IPO: throwing the baby out with the bathwater?
Julian Heathcote Hobbins, general counsel at the Federation Against Software Theft, shares his views on the role of the Intellectual Property Office in copyright reform.
The prosperity of the United Kingdom in the 21st century rests on developing a strong ‘knowledge-based’ economy, but knowledge can only be a viable commodity if it has a clear owner. Strong intellectual property
regulations which include copyright are therefore a non-negotiable pre- cursor to securing economic recovery and long-term growth.
However, knowledge, and its application, by its very nature, is constantly evolving and this means that the UK government has an important job ensuring that legislation reflects the needs of rights holders and making sure that they can profit from their creativity without restricting a free and open market economy.
In its recent consultation on copyright reform, the Intellectual Property Office (IPO) asked a number of questions, including how it could expand its role. Whilst FAST welcomed their interest in improving the workings of copyright, the direction of thought in the IPO could challenge the courts as the pre-eminent arbiter in cases – damaging certainty in the legal system and could add unhelpful layers of complexity.
The first issue is that the IPO asked respondents to the consultation if it should produce guidance notices for courts to interpret copyright legislation alongside a legal requirement for the courts to take heed of this advice when making judgements. The judiciary must at all times be free to interpret the law and make judgements based on interpretation of fact. If they cannot do this, then they are not performing the role of an independent court of law. Secondly, the IPO has suggested that it provides its own dispute resolution service, for a fee. There is no need for this as there is a dispute resolution service currently available manned by suitably trained professionals.
It is up to the courts to define how the law applies to facts after legislation is passed and it is important that this single source of authority on interpretation remains. Advice and guidance should be based on statute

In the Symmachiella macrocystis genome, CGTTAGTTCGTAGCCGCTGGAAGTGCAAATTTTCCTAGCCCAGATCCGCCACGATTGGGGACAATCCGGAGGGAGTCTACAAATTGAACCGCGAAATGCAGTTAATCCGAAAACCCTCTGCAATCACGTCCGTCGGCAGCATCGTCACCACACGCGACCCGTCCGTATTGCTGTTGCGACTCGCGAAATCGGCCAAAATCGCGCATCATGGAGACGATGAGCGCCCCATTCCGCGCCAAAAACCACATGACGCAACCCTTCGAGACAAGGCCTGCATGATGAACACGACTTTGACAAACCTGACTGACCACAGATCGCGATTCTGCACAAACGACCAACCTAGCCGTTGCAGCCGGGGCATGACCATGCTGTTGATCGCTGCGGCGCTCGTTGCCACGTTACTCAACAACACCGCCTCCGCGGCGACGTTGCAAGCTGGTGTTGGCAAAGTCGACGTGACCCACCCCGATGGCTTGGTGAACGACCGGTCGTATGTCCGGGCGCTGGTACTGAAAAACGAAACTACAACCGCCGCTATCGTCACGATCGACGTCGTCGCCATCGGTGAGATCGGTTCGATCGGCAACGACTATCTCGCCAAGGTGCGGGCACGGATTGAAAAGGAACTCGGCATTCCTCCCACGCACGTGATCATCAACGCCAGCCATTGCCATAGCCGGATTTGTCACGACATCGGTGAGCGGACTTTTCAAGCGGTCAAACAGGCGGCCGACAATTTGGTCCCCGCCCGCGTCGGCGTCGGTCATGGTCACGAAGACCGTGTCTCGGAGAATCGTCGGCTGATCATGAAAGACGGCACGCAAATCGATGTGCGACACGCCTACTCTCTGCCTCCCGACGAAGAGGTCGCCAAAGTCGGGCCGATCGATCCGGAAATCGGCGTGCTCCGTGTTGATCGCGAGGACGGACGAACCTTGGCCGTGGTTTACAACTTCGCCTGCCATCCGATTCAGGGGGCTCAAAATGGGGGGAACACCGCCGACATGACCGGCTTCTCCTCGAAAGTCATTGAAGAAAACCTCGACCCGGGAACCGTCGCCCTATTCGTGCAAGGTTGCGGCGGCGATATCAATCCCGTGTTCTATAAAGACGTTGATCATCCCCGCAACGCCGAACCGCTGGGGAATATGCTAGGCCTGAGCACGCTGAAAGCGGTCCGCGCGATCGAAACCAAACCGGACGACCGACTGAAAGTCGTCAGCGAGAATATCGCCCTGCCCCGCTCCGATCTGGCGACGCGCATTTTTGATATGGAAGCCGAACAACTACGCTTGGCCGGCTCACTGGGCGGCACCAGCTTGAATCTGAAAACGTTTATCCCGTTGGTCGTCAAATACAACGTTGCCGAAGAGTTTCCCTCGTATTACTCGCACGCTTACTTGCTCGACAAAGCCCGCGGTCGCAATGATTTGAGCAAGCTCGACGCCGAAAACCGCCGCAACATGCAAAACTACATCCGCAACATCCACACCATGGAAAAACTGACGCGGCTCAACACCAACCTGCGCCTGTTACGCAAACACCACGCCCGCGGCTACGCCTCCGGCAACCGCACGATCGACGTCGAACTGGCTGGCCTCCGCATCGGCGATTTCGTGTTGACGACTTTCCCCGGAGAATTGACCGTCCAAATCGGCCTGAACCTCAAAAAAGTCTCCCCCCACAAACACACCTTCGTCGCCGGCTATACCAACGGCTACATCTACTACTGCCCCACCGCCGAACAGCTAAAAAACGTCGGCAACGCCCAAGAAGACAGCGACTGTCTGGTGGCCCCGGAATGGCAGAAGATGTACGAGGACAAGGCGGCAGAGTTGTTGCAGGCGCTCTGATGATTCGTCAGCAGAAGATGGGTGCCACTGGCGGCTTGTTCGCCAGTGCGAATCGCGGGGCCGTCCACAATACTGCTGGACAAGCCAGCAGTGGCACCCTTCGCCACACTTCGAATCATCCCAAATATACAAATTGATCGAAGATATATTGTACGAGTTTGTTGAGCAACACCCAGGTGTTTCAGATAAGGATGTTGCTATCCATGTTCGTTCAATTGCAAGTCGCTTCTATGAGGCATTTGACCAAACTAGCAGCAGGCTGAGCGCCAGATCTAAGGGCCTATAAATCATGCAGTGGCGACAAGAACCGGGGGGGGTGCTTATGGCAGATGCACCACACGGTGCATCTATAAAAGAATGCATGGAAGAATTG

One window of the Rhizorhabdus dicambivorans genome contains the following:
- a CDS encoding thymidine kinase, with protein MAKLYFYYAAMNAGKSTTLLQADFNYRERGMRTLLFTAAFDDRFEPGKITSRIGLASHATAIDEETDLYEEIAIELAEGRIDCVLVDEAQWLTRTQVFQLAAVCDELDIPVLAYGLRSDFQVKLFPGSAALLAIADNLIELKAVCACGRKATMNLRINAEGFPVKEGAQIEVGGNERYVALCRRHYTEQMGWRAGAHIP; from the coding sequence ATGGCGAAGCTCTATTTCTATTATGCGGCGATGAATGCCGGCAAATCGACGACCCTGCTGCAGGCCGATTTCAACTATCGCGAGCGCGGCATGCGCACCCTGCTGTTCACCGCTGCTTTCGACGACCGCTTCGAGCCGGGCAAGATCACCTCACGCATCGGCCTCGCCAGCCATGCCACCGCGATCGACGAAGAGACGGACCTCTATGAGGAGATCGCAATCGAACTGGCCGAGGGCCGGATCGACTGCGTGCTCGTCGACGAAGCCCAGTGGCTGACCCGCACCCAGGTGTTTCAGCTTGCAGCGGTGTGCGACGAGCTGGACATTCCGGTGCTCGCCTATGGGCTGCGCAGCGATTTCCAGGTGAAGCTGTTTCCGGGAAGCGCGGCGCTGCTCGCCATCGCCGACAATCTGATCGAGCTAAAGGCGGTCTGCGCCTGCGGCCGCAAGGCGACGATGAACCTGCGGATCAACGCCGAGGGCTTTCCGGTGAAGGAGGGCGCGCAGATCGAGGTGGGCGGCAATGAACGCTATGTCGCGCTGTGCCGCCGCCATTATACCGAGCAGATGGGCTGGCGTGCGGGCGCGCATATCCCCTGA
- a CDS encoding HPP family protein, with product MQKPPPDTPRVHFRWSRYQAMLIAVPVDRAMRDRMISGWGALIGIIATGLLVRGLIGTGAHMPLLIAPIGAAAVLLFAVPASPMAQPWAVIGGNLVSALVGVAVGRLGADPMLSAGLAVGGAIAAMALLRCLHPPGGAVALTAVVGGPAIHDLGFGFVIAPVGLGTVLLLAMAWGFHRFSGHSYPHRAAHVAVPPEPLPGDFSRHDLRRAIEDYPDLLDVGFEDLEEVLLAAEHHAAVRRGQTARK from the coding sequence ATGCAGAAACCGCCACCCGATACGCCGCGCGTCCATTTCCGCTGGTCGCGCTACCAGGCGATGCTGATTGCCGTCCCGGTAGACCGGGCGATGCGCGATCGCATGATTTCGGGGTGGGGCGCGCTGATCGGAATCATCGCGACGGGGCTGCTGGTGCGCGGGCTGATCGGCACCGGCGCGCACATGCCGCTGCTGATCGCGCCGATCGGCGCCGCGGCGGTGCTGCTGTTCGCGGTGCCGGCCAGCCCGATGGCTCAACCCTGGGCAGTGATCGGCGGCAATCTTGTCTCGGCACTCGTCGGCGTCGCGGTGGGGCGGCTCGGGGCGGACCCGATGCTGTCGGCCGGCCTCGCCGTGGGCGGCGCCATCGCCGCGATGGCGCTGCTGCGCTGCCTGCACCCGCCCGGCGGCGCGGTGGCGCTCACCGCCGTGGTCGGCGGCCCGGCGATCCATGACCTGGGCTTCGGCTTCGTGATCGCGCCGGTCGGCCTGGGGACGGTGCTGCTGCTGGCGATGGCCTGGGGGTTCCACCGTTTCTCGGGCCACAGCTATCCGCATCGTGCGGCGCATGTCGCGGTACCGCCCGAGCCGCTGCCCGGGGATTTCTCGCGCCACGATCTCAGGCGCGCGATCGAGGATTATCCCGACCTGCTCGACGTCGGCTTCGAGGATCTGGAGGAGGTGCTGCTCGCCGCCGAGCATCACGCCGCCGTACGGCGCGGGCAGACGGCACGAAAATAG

together with decisions made by the courts. Any formal advice produced by the IPO would only bring complexity and undermine the court process enshrined under the doctrine of the separation of powers. Furthermore, as there is already an industry of advisors with extensive experience, there is no need for the IPO to attempt to replicate an existing service.
There is, however, a need to improve enforcement measures to put off infringers, as in most cases there is trivial deterrence. Clearly, laws aren’t worth the paper they are written on if there is little bite. The introduction of a small claims court for copyright cases – similar to the existing debt recovery system – would speed up the judicial process and significantly reduce the cost of pursuing a claim.
Many software houses are either small or micro-sized businesses with limited time and resources. It’s important that we make the path to justice as simple and efficient as possible for these organisations. With
this in mind, FAST is urging the government to implement Directive 2004/ 48/EC of the European Parliament and Council on the Enforcement of Intellectual Property Rights, with a particular focus on Article 4. This would grant FAST the right in civil law to take legal action to protect its members in its own name.
Existing legislation and regulation generally serve the software industry well. The guiding principles provide adequate measures that set down clear guidance on copyright ownership ensuring that the software industry can prosper as a viable industry that contributes to the economic growth of the country. We should leave the disputes on the grey areas to the courts and simply seek to make cost effective software IP justice as accessible as possible.
This was posted in Bdaily's Members' News section by Julian Heathcote Hobbins .
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